A survey for the Sud Ouest newspaper published on Sunday found that just over two-thirds (68 percent) of those questioned said they are feeling the effects of the current economic slowdown.
Just under one-third (30 percent) said they were feeling the effects “a lot,” a big increase on the 20 percent who gave the same answer when the survey was last conducted in September 2010.
More pain could be on the cards when the government spells out its plans for further budget tightening on Monday.
In a warning of what was to come, the prime minister said in a speech on Saturday that the new budget would be “one of the most rigorous since 1945.”
Analysts expect savings of up to €8 billion ($11 billion) in an attempt to bring France’s public deficit down to 4.5 percent of GDP from 5.7 percent this year.
President Sarkozy is keen to protect France’s AAA rating, which has been the focus of speculation in recent months.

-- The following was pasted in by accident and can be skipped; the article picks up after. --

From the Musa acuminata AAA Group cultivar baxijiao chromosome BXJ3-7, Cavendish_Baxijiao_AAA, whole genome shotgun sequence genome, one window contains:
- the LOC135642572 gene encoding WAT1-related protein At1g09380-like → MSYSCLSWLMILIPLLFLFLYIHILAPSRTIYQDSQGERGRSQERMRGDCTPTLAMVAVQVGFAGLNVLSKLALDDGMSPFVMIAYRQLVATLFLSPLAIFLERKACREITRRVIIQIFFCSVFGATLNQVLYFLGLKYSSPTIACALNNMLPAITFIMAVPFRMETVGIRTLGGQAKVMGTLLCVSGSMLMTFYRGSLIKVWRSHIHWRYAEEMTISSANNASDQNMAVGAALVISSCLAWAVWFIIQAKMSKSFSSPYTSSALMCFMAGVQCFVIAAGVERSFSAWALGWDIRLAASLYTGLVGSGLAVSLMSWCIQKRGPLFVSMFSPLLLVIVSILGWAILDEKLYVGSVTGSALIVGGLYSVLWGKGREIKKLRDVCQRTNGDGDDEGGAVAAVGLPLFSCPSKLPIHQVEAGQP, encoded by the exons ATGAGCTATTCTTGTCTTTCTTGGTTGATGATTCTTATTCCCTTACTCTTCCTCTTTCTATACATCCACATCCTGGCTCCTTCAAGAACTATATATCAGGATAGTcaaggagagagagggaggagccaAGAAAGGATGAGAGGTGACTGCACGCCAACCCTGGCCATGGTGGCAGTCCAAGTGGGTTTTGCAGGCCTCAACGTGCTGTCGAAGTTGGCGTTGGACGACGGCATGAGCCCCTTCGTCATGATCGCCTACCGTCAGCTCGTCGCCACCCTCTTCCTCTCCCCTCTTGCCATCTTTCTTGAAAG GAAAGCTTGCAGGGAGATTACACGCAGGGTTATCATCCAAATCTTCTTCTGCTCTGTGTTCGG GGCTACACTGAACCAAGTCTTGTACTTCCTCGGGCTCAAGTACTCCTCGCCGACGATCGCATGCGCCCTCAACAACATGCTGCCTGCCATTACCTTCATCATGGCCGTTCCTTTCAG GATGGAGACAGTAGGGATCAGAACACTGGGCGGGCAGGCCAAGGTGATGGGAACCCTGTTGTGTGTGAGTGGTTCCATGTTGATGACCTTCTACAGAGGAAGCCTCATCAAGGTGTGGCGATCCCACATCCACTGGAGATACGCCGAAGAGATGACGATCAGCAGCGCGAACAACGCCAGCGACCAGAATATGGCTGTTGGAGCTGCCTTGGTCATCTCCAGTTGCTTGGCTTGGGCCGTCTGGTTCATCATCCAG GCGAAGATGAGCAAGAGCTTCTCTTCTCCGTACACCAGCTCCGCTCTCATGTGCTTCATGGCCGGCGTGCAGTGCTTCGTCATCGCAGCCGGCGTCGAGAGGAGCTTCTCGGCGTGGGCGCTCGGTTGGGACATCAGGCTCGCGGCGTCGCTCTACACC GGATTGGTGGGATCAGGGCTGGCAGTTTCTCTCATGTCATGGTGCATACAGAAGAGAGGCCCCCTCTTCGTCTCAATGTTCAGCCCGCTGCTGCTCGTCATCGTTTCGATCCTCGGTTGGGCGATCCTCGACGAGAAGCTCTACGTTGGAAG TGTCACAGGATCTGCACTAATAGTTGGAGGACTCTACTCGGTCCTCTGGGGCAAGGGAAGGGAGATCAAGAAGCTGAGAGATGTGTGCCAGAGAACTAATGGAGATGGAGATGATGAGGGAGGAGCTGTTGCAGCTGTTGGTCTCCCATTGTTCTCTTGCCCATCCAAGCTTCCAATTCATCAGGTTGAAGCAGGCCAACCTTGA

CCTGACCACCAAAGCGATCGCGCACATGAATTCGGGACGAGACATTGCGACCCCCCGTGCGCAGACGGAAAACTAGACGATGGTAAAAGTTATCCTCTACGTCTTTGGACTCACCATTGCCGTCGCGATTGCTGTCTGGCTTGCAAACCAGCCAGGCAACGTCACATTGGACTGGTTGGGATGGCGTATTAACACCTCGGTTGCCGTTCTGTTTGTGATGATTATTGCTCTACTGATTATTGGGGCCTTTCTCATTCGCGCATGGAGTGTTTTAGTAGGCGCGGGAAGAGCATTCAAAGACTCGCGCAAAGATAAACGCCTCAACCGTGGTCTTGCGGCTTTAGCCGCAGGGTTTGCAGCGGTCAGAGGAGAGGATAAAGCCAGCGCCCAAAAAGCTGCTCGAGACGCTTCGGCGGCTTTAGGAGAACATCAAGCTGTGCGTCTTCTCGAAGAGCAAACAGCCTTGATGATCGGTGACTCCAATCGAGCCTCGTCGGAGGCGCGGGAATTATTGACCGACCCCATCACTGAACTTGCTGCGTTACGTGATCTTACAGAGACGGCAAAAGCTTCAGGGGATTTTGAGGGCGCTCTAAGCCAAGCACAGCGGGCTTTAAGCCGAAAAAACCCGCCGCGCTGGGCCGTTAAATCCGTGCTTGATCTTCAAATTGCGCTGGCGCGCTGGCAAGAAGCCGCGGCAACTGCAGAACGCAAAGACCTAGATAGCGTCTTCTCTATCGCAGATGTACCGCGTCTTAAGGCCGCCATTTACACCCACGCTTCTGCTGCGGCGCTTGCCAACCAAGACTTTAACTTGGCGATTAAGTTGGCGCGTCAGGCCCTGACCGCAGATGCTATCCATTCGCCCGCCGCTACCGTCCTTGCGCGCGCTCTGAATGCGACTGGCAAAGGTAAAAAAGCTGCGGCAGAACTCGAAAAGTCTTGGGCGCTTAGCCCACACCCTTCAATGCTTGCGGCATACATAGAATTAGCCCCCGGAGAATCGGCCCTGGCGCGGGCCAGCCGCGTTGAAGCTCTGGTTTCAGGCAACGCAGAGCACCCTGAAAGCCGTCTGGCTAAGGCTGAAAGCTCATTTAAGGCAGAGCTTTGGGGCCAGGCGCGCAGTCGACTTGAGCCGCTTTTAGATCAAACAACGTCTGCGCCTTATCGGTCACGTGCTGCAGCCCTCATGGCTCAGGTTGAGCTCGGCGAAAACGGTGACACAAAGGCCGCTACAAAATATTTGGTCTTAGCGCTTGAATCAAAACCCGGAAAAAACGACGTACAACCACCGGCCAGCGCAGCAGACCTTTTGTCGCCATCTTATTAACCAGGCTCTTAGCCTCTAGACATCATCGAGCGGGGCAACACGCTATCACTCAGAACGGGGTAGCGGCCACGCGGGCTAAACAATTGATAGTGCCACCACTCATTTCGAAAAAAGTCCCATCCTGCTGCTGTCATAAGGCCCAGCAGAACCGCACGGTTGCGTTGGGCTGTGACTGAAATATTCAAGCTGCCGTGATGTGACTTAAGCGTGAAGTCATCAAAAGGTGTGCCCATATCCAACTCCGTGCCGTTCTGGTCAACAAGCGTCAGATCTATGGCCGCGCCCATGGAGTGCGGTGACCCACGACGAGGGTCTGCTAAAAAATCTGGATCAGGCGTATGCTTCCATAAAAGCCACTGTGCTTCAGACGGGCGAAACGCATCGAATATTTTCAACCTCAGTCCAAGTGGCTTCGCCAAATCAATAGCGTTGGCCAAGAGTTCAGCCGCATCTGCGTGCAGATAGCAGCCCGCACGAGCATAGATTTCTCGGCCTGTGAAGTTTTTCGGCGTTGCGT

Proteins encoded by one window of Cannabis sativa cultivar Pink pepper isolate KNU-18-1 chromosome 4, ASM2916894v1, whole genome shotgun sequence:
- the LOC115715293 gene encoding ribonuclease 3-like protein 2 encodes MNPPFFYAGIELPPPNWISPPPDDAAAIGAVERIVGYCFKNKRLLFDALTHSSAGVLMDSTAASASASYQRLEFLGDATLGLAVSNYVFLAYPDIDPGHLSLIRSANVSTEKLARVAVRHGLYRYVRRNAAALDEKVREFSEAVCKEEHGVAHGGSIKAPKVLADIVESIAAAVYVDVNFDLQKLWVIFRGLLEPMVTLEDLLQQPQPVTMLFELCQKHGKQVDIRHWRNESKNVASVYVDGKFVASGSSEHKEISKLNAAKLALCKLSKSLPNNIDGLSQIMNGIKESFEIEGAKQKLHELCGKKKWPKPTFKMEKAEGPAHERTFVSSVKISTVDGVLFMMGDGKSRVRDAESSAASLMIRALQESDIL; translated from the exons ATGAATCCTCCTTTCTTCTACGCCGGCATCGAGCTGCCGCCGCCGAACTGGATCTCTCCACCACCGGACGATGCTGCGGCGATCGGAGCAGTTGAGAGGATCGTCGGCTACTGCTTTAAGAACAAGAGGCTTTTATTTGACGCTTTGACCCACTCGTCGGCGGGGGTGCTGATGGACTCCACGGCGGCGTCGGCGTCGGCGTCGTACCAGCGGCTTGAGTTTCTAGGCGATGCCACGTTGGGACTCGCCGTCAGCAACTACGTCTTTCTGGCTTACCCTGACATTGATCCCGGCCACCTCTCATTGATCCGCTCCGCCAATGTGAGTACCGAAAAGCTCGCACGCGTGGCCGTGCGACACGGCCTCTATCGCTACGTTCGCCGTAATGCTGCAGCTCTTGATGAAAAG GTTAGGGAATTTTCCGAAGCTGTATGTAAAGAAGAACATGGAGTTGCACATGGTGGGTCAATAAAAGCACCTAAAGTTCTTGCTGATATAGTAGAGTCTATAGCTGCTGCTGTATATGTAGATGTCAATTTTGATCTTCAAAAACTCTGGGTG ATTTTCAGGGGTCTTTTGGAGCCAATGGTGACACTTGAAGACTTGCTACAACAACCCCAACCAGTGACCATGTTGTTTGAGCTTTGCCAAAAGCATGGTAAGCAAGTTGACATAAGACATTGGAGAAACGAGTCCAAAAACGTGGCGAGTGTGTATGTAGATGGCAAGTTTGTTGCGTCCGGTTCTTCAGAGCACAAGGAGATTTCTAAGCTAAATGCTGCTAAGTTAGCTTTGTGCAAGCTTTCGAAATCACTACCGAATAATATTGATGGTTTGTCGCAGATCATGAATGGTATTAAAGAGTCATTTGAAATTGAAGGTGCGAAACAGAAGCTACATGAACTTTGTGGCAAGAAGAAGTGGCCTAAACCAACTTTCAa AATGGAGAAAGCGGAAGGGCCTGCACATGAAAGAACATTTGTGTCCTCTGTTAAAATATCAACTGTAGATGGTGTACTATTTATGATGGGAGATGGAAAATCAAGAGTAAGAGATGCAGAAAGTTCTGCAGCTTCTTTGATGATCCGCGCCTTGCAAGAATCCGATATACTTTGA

In October, ratings agency Moody’s warned that the “deterioration in debt metrics and the potential for further liabilities” were “exerting pressure on the stable outlook” of the AAA rating.
The agency said the country would have to show “visible progress in achieving the targeted sustainability improvements” in its debt ratios.
In an interview with Sunday’s Journal du Dimanche, the Bank of France governor Christian Noyer said that France could preserve the coveted rating if it “breaks with the culture of deficits.”
The prime minister is expected to announce the latest budget squeeze at midday on Monday and will appear on one of the main television evening news programmes at 8pm to explain the measures.